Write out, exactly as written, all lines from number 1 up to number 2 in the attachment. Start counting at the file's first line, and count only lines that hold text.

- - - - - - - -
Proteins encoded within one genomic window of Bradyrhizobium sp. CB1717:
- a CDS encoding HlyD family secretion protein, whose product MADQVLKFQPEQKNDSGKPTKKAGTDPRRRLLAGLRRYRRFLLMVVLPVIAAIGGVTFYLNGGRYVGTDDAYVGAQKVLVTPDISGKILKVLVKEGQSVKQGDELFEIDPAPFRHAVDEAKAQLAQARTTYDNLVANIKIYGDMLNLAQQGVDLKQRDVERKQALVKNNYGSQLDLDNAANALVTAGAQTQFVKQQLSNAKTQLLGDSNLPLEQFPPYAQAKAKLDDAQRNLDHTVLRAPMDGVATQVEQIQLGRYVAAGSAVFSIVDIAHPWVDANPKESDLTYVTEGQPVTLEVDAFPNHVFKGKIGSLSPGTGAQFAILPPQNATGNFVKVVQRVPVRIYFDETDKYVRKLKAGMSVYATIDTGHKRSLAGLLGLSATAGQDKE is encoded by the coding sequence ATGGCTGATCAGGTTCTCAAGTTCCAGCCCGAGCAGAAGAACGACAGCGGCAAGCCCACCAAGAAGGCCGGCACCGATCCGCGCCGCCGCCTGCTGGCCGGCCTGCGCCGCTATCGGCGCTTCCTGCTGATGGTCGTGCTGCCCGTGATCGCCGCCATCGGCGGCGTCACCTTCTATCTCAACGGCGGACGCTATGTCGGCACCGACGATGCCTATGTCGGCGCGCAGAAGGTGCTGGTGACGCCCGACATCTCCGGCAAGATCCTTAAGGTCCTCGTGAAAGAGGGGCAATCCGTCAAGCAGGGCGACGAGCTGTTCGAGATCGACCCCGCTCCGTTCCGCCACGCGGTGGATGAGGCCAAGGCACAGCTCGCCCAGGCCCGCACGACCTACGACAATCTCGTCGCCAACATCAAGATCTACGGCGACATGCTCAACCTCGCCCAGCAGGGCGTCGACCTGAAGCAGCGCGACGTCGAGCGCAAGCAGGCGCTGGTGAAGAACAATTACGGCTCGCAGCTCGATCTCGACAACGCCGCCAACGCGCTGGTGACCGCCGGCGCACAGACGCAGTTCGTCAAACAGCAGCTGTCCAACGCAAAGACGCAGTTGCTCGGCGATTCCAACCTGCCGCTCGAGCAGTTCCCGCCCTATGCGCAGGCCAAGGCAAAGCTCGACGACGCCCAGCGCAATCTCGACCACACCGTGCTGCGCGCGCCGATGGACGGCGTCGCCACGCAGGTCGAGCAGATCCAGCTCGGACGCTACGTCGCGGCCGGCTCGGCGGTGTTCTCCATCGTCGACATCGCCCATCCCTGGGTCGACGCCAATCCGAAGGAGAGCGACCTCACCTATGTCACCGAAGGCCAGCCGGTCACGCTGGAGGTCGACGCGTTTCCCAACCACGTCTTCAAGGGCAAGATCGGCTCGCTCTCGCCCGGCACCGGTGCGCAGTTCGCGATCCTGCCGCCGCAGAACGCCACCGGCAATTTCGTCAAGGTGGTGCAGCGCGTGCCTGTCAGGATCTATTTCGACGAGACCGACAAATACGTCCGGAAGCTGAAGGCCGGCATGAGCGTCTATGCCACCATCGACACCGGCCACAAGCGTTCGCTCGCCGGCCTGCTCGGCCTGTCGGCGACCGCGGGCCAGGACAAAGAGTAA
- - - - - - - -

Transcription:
Proteins encoded within one genomic window of Bradyrhizobium sp. CB1717:
- a CDS encoding HlyD family secretion protein, whose product MADQVLKFQPEQKNDSGKPTKKAGTDPRRRLLAGLRRYRRFLLMVVLPVIAAIGGVTFYLNGGRYVGTDDAYVGAQKVLVTPDISGKILKVLVKEGQSVKQGDELFEIDPAPFRHAVDEAKAQLAQARTTYDNLVANIKIYGDMLNLAQQGVDLKQRDVERKQALVKNNYGSQLDLDNAANALVTAGAQTQFVKQQLSNAKTQLLGDSNLPLEQFPPYAQAKAKLDDAQRNLDHTVLRAPMDGVATQVEQIQLGRYVAAGSAVFSIVDIAHPWVDANPKESDLTYVTEGQPVTLEVDAFPNHVFKGKIGSLSPGTGAQFAILPPQNATGNFVKVVQRVPVRIYFDETDKYVRKLKAGMSVYATIDTGHKRSLAGLLGLSATAGQDKE is encoded by the coding sequence ATGGCTGATCAGGTTCTCAAGTTCCAGCCCGAGCAGAAGAACGACAGCGGCAAGCCCACCAAGAAGGCCGGCACCGATCCGCGCCGCCGCCTGCTGGCCGGCCTGCGCCGCTATCGGCGCTTCCTGCTGATGGTCGTGCTGCCCGTGATCGCCGCCATCGGCGGCGTCACCTTCTATCTCAACGGCGGACGCTATGTCGGCACCGACGATGCCTATGTCGGCGCGCAGAAGGTGCTGGTGACGCCCGACATCTCCGGCAAGATCCTTAAGGTCCTCGTGAAAGAGGGGCAATCCGTCAAGCAGGGCGACGAGCTGTTCGAGATCGACCCCGCTCCGTTCCGCCACGCGGTGGATGAGGCCAAGGCACAGCTCGCCCAGGCCCGCACGACCTACGACAATCTCGTCGCCAACATCAAGATCTACGGCGACATGCTCAACCTCGCCCAGCAGGGCGTCGACCTGAAGCAGCGCGACGTCGAGCGCAAGCAGGCGCTGGTGAAGAACAATTACGGCTCGCAGCTCGATCTCGACAACGCCGCCAACGCGCTGGTGACCGCCGGCGCACAGACGCAGTTCGTCAAACAGCAGCTGTCCAACGCAAAGACGCAGTTGCTCGGCGATTCCAACCTGCCGCTCGAGCAGTTCCCGCCCTATGCGCAGGCCAAGGCAAAGCTCGACGACGCCCAGCGCAATCTCGACCACACCGTGCTGCGCGCGCCGATGGACGGCGTCGCCACGCAGGTCGAGCAGATCCAGCTCGGACGCTACGTCGCGGCCGGCTCGGCGGTGTTCTCCATCGTCGACATCGCCCATCCCTGGGTCGACGCCAATCCGAAGGAGAGCGACCTCACCTATGTCACCGAAGGCCAGCCGGTCACGCTGGAGGTCGACGCGTTTCCCAACCACGTCTTCAAGGGCAAGATCGGCTCGCTCTCGCCCGGCACCGGTGCGCAGTTCGCGATCCTGCCGCCGCAGAACGCCACCGGCAATTTCGTCAAGGTGGTGCAGCGCGTGCCTGTCAGGATCTATTTCGACGAGACCGACAAATACGTCCGGAAGCTGAAGGCCGGCATGAGCGTCTATGCCACCATCGACACCGGCCACAAGCGTTCGCTCGCCGGCCTGCTCGGCCTGTCGGCGACCGCGGGCCAGGACAAAGAGTAA